What's an example of orthogonal functions? Do these qualify?

  • #1
askmathquestions
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Wiki defines orthogonal functions here

https://en.wikipedia.org/wiki/Orthogonal_functions

Here's one example, but it's an example that is only true for a specific interval

https://www.wolframalpha.com/input?i=integral+sin(x)cos(x)+from+0+to+pi

So are these functions orthogonal because there simply exists *some* interval where their integral product is ##0?## Or, must the entire integral be identically ##0## over the entire domain? I'm confused. Are ##\sin## and ##\cos## always orthogonal or only sometimes orthogonal?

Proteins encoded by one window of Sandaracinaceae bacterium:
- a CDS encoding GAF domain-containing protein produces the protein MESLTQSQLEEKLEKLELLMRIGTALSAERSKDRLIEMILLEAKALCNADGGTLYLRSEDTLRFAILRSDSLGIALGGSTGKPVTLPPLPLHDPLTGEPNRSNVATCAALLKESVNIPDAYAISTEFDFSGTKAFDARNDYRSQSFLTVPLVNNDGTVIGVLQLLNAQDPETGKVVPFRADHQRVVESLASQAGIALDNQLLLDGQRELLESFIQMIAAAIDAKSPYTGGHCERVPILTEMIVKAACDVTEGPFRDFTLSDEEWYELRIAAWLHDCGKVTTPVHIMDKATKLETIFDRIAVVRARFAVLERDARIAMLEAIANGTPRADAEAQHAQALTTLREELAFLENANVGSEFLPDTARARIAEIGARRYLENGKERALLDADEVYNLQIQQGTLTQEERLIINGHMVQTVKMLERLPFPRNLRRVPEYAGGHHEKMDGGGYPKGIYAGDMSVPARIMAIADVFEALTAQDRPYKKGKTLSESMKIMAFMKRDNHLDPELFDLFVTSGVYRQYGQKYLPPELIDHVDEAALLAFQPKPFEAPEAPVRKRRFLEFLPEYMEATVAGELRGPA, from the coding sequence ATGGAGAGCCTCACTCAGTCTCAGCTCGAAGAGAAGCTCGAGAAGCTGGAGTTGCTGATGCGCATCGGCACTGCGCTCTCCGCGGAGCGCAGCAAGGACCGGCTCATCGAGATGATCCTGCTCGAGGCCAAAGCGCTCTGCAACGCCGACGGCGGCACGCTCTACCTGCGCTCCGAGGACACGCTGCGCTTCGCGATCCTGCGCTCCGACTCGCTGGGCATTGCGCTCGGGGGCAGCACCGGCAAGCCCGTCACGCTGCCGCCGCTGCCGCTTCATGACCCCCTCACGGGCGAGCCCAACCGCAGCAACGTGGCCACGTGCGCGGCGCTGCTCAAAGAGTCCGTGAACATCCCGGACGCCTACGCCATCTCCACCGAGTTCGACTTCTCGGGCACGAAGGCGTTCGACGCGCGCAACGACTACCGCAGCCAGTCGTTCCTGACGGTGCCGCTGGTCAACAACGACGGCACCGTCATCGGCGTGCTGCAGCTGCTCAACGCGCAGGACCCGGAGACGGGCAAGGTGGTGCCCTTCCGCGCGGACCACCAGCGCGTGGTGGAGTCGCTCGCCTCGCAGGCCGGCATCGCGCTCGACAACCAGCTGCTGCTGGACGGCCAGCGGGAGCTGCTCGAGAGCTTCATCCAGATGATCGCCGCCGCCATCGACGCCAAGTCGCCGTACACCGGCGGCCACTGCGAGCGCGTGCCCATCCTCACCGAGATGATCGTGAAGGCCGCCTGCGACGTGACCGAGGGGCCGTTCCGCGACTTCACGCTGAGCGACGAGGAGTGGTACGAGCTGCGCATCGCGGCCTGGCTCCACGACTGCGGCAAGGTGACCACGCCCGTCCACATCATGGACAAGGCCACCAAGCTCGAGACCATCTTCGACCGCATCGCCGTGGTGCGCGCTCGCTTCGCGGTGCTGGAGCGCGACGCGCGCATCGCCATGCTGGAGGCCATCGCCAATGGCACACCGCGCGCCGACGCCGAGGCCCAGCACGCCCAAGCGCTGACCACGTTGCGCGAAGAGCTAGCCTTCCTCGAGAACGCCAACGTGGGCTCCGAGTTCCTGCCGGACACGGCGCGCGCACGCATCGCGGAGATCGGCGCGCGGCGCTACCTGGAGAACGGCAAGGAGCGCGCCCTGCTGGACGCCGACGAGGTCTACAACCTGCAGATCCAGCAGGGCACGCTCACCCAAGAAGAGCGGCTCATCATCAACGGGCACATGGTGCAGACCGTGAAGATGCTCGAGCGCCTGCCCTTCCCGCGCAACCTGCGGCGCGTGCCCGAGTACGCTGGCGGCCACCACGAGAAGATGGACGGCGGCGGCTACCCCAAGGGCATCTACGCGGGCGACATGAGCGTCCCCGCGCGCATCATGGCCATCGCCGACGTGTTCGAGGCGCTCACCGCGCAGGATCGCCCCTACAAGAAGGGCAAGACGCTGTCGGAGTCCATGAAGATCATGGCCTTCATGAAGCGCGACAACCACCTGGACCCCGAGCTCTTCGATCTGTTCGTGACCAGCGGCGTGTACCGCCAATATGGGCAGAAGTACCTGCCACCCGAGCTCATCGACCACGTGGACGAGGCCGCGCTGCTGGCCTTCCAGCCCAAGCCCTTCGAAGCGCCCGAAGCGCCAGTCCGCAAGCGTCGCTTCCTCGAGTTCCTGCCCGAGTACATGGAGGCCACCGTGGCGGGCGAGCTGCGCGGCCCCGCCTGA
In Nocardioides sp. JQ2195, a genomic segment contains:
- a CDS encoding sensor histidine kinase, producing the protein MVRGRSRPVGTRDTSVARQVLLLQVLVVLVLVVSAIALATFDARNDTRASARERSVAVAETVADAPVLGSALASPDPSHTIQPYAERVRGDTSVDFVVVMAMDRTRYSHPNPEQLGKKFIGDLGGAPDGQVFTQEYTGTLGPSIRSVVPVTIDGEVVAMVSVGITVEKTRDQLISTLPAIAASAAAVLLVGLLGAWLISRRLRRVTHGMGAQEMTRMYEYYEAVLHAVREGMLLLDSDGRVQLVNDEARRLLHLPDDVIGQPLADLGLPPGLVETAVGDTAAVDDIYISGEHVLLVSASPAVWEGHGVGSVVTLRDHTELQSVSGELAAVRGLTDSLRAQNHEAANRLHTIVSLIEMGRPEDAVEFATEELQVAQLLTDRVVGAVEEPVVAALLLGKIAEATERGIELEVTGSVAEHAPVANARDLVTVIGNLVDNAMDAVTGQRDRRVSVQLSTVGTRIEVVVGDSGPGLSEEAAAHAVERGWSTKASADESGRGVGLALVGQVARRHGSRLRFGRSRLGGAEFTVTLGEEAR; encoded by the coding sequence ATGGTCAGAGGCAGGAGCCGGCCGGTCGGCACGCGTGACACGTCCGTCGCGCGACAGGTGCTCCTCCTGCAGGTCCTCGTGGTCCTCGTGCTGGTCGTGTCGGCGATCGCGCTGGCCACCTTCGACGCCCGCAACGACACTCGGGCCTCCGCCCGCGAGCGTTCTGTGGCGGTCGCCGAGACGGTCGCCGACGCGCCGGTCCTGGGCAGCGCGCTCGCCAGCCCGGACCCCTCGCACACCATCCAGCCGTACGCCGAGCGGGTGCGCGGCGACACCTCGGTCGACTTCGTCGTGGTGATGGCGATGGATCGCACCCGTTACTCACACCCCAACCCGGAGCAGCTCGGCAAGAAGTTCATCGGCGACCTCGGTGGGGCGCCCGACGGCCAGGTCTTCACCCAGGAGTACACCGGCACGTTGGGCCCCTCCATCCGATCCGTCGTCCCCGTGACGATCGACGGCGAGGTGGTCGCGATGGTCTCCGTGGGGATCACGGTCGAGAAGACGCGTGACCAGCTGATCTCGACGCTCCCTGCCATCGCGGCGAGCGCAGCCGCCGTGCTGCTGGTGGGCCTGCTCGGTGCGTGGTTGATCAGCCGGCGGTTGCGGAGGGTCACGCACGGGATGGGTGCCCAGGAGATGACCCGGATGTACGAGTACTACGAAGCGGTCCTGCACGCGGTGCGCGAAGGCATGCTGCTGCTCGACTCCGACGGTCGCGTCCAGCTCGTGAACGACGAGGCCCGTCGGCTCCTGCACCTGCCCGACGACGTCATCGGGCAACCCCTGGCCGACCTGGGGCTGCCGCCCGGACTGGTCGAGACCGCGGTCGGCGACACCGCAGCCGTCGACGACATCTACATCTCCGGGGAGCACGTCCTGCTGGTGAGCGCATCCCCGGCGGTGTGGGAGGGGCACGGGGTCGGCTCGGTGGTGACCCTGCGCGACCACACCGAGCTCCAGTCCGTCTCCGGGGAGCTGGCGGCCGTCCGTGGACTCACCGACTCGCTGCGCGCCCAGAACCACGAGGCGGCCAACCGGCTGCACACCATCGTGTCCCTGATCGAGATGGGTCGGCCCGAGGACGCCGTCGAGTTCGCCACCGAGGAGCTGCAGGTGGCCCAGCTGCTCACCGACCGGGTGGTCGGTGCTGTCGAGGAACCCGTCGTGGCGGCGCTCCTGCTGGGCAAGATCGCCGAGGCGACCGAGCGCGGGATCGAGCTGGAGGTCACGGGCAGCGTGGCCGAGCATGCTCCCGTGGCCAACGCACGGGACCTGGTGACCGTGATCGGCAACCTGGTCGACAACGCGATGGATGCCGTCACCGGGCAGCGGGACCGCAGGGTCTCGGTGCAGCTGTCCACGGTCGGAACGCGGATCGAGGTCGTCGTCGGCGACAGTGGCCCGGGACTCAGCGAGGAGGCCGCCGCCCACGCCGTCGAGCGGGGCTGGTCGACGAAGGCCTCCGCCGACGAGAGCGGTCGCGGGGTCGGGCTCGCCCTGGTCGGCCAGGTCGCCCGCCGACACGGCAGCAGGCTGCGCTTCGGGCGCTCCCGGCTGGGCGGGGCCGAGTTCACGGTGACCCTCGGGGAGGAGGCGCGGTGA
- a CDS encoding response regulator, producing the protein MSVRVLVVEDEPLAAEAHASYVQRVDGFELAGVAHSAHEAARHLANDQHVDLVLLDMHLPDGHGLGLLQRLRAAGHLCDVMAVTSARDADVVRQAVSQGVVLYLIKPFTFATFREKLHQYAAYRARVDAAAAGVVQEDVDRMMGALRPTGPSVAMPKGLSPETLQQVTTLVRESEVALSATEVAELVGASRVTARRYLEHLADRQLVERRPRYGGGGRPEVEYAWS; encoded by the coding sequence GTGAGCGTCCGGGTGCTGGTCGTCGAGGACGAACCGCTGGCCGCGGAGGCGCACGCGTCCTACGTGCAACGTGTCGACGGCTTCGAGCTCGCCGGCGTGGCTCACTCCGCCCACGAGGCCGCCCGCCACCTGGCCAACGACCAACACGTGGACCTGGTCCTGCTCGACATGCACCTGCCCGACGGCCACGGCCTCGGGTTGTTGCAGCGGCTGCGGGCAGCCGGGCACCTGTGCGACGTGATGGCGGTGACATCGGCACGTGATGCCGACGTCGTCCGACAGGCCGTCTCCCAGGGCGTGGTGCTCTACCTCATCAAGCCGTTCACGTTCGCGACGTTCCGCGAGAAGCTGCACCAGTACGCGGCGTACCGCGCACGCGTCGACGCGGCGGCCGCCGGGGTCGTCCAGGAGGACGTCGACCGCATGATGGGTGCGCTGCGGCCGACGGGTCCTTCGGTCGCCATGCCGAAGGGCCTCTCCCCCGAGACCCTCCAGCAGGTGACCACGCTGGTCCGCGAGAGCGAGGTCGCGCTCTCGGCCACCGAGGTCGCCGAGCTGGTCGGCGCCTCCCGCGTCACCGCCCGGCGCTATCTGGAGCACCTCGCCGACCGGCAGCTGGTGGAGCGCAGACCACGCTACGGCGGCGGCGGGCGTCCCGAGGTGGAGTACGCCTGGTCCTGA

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  • #2
BvU
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are these functions orthogonal because there simply exists *some* interval where their integral product is 0? Or, must the entire integral be identically 0 over the entire domain?
The latter. However, if you designate the *some* interval as *the* interval alias the domain, the two statements become identical.

I find the wiki lemma pretty clear -- but then, hey, I'm a physicist.

##\ ##
 
  • #4
WWGD
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Ultimately, orthogonality is determined by a choice of inner- product , which in this case includes the requirement that it be done over [a,b].
 
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